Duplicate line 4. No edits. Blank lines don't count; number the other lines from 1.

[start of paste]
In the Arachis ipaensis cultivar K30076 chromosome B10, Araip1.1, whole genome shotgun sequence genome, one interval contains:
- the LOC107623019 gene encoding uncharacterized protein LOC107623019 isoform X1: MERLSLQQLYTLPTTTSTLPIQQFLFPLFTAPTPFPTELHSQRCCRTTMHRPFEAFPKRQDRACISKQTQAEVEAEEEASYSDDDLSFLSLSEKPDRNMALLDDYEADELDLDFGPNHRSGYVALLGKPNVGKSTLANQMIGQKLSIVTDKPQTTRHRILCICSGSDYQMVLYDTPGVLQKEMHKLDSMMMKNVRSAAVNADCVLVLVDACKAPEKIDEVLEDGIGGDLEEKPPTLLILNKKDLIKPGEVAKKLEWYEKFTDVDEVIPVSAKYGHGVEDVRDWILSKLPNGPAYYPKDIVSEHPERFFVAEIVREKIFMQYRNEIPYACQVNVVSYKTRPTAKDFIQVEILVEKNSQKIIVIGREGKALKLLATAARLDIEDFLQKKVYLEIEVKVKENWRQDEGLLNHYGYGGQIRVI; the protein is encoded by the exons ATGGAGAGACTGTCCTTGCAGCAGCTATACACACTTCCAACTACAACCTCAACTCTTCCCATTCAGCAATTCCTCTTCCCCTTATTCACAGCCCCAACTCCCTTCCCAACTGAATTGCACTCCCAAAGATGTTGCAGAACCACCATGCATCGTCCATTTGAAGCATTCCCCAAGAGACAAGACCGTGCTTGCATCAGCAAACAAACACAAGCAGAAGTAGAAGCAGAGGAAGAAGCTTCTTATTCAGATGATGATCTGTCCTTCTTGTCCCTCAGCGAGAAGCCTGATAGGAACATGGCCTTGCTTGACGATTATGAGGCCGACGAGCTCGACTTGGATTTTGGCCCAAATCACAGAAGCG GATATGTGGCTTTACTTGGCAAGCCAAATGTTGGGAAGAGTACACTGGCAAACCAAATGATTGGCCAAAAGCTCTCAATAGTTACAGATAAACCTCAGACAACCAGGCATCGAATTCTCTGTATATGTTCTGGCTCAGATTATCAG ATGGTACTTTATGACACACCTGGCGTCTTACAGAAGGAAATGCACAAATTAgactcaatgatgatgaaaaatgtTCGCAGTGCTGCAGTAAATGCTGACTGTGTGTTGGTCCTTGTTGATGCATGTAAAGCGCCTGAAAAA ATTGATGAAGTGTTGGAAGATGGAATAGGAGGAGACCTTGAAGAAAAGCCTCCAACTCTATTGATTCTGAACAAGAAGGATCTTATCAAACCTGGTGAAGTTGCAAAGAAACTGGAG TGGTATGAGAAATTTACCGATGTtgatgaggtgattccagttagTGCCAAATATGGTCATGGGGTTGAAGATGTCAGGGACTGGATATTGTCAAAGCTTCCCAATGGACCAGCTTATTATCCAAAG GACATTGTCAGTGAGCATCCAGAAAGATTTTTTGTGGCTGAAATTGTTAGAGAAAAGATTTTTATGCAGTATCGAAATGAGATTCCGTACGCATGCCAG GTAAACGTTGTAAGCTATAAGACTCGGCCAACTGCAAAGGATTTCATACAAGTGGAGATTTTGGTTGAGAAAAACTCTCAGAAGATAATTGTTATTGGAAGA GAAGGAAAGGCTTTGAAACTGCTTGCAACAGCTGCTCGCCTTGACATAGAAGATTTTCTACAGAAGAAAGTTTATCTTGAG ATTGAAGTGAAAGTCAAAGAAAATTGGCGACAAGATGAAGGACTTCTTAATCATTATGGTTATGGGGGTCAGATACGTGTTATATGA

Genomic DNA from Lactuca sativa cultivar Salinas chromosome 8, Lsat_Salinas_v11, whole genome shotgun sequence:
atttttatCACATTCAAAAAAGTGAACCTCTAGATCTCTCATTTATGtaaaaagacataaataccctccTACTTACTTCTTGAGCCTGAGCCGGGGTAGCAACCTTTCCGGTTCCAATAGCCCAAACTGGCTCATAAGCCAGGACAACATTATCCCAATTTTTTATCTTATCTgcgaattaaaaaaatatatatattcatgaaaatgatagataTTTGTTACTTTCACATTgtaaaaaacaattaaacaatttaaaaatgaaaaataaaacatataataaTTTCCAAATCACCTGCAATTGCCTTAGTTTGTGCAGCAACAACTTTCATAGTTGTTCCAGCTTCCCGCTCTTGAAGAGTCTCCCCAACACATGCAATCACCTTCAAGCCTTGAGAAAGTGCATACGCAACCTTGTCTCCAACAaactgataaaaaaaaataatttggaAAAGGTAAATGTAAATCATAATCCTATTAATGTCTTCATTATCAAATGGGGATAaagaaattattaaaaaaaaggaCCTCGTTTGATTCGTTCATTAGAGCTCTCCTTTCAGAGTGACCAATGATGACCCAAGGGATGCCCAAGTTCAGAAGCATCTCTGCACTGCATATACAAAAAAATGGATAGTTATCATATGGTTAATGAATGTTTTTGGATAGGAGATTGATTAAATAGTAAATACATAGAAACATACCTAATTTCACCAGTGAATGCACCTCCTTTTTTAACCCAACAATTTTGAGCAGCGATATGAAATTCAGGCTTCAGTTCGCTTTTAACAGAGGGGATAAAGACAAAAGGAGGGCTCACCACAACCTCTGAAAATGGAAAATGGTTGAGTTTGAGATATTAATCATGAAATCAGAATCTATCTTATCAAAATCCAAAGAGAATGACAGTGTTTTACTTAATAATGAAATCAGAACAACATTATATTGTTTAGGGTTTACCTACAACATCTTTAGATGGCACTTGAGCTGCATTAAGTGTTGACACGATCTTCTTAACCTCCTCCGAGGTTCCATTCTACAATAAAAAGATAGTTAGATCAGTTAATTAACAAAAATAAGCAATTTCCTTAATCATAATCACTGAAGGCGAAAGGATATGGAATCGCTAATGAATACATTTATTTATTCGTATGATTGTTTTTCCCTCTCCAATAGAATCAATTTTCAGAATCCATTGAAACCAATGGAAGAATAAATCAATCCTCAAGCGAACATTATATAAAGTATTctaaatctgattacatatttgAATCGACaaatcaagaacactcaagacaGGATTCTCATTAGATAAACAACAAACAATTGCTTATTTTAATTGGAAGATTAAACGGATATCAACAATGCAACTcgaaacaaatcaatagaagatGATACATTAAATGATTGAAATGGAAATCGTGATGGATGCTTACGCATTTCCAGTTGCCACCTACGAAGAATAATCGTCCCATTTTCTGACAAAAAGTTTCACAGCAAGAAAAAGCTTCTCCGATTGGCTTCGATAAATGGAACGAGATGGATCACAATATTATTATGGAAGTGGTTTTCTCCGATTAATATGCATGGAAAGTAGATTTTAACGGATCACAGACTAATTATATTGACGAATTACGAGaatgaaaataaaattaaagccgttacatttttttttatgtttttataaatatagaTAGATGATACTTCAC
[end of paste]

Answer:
atttttatCACATTCAAAAAAGTGAACCTCTAGATCTCTCATTTATGtaaaaagacataaataccctccTACTTACTTCTTGAGCCTGAGCCGGGGTAGCAACCTTTCCGGTTCCAATAGCCCAAACTGGCTCATAAGCCAGGACAACATTATCCCAATTTTTTATCTTATCTgcgaattaaaaaaatatatatattcatgaaaatgatagataTTTGTTACTTTCACATTgtaaaaaacaattaaacaatttaaaaatgaaaaataaaacatataataaTTTCCAAATCACCTGCAATTGCCTTAGTTTGTGCAGCAACAACTTTCATAGTTGTTCCAGCTTCCCGCTCTTGAAGAGTCTCCCCAACACATGCAATCACCTTCAAGCCTTGAGAAAGTGCATACGCAACCTTGTCTCCAACAaactgataaaaaaaaataatttggaAAAGGTAAATGTAAATCATAATCCTATTAATGTCTTCATTATCAAATGGGGATAaagaaattattaaaaaaaaggaCCTCGTTTGATTCGTTCATTAGAGCTCTCCTTTCAGAGTGACCAATGATGACCCAAGGGATGCCCAAGTTCAGAAGCATCTCTGCACTGCATATACAAAAAAATGGATAGTTATCATATGGTTAATGAATGTTTTTGGATAGGAGATTGATTAAATAGTAAATACATAGAAACATACCTAATTTCACCAGTGAATGCACCTCCTTTTTTAACCCAACAATTTTGAGCAGCGATATGAAATTCAGGCTTCAGTTCGCTTTTAACAGAGGGGATAAAGACAAAAGGAGGGCTCACCACAACCTCTGAAAATGGAAAATGGTTGAGTTTGAGATATTAATCATGAAATCAGAATCTATCTTATCAAAATCCAAAGAGAATGACAGTGTTTTACTTAATAATGAAATCAGAACAACATTATATTGTTTAGGGTTTACCTACAACATCTTTAGATGGCACTTGAGCTGCATTAAGTGTTGACACGATCTTCTTAACCTCCTCCGAGGTTCCATTCTACAATAAAAAGATAGTTAGATCAGTTAATTAACAAAAATAAGCAATTTCCTTAATCATAATCACTGAAGGCGAAAGGATATGGAATCGCTAATGAATACATTTATTTATTCGTATGATTGTTTTTCCCTCTCCAATAGAATCAATTTTCAGAATCCATTGAAACCAATGGAAGAATAAATCAATCCTCAAGCGAACATTATATAAAGTATTctaaatctgattacatatttgAATCGACaaatcaagaacactcaagacaGGATTCTCATTAGATAAACAACAAACAATTGCTTATTTTAATTGGAAGATTAAACGGATATCAACAATGCAACTcgaaacaaatcaatagaagatGATACATTAAATGATTGAAATGGAAATCGTGATGGATGCTTACGCATTTCCAGTTGCCACCTACGAAGAATAATCGTCCCATTTTCTGACAAAAAGTTTCACAGCAAGAAAAAGCTTCTCCGATTGGCTTCGATAAATGGAACGAGATGGATCACAATATTATTATGGAAGTGGTTTTCTCCGATTAATATGCATGGAAAGTAGATTTTAACGGATCACAGACTAATTATATTGACGAATTACGAGaatgaaaataaaattaaagccgttacatttttttttatgtttttataaatatagaTAGATGATACTTCAC